c. 355 BC | Athens

Going Through the Motions

Isocrates would like Athens to walk the walk.

Suppose that a stranger from another part of the world were to come to Athens. Would he not think that we are mad, seeing that we plume ourselves upon the deeds of our ancestors and think fit to eulogize our city by dwelling upon the achievements of their time and yet act in no respect like them, but do the very opposite?

For although we ought to be an example to all the world of good and orderly government, we manage our state in a worse manner and with more disorder than those who are just founding their cities. We pass a multitude of laws, but we care so little about them that, although we have prescribed the death penalty for anyone who is convicted of bribery, we elect men who are most flagrantly guilty of this crime as our generals, and we pick out the man who has been able to deprave the greatest number of our citizens and place him in charge of the most important affairs. We know that our democracy flourishes and endures in times of peace and security, while in times of war, it has twice already been overthrown, but we are hostile to those who desire peace as if suspecting them of favoring oligarchy, while we are friendly to those who advocate war as if assured of their devotion to democracy. We are versed beyond all others in discourse and in the conduct of affairs, but we are so devoid of reason that we do not hold the same views about the same question on the same day. On the contrary, the things we condemn before we enter the assembly are the very things we vote for when we are in session, and again a little later when we depart to our homes, we disapprove of the things we resolved upon here.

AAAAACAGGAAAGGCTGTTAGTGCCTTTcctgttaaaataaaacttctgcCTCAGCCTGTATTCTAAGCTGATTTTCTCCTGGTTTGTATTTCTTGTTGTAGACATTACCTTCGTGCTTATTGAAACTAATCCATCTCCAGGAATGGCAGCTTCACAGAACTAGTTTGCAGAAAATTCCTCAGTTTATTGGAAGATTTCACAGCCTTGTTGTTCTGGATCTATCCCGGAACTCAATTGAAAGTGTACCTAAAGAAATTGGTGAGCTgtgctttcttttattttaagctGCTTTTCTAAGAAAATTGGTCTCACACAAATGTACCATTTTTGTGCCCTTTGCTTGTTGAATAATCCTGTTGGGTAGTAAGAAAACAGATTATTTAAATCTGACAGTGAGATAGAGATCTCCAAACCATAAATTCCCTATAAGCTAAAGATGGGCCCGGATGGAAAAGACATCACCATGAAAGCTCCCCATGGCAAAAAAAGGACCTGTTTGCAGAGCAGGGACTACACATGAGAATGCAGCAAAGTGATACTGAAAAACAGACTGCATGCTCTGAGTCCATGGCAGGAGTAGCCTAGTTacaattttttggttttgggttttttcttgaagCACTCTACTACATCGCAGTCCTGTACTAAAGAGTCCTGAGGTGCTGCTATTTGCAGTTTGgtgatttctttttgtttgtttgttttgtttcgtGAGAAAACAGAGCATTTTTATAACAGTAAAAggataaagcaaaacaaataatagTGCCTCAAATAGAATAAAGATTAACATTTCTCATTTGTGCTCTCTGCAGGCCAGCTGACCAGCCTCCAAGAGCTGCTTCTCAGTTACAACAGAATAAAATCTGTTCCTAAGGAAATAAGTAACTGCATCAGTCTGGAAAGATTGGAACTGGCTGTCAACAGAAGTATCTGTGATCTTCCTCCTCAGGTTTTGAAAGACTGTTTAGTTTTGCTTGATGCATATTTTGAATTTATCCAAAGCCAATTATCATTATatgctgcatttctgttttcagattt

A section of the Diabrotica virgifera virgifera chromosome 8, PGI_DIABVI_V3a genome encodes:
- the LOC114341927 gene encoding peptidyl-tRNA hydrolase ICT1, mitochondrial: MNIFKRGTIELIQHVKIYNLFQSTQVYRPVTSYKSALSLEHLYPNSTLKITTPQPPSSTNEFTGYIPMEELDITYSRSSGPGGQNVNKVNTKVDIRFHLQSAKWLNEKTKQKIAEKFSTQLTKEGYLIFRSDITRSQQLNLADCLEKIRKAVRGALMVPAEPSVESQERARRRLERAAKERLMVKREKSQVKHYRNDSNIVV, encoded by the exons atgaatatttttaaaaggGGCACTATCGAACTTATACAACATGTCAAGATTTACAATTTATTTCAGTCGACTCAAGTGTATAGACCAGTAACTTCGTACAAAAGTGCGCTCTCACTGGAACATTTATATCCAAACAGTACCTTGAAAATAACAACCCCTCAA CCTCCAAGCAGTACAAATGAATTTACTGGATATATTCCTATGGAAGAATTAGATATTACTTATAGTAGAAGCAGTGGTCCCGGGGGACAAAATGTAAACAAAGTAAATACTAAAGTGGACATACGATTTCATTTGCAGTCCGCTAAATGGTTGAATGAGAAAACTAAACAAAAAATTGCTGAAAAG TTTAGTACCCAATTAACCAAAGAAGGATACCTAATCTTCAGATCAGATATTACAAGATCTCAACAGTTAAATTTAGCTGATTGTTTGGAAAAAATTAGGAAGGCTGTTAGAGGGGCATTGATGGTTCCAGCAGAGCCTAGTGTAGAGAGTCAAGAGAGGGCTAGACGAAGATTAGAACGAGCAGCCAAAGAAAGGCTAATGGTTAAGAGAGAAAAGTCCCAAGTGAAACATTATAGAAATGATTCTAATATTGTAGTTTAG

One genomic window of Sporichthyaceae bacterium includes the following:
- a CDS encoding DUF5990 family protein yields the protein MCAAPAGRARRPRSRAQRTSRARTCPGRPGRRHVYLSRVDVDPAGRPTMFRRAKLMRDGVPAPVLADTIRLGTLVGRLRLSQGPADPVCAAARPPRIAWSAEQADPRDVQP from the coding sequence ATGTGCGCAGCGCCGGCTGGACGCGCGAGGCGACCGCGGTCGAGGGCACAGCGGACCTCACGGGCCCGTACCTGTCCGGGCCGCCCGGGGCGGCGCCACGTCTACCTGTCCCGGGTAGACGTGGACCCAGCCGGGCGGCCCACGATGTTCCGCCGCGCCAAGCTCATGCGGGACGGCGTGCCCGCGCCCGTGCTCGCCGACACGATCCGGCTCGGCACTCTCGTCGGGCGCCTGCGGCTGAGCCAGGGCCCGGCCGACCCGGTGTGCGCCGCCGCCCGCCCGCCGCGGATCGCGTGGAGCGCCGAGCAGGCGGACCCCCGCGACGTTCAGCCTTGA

From On the Peace. An orator and rhetorician born shortly before the Peloponnesian War, Isocrates was fourteen years old when the Athenian assembly voted to punish the city of Scione, a former ally, by executing its adult men and enslaving its women and children. “I did not have a voice sufficiently strong nor self-assurance to enable me to cope with the mob,” he later wrote, “to be reviled and to abuse those who parade on the speaker’s platform.” Rather than participate directly in politics, he advocated for Panhellenic peace by way of treatises such as this one.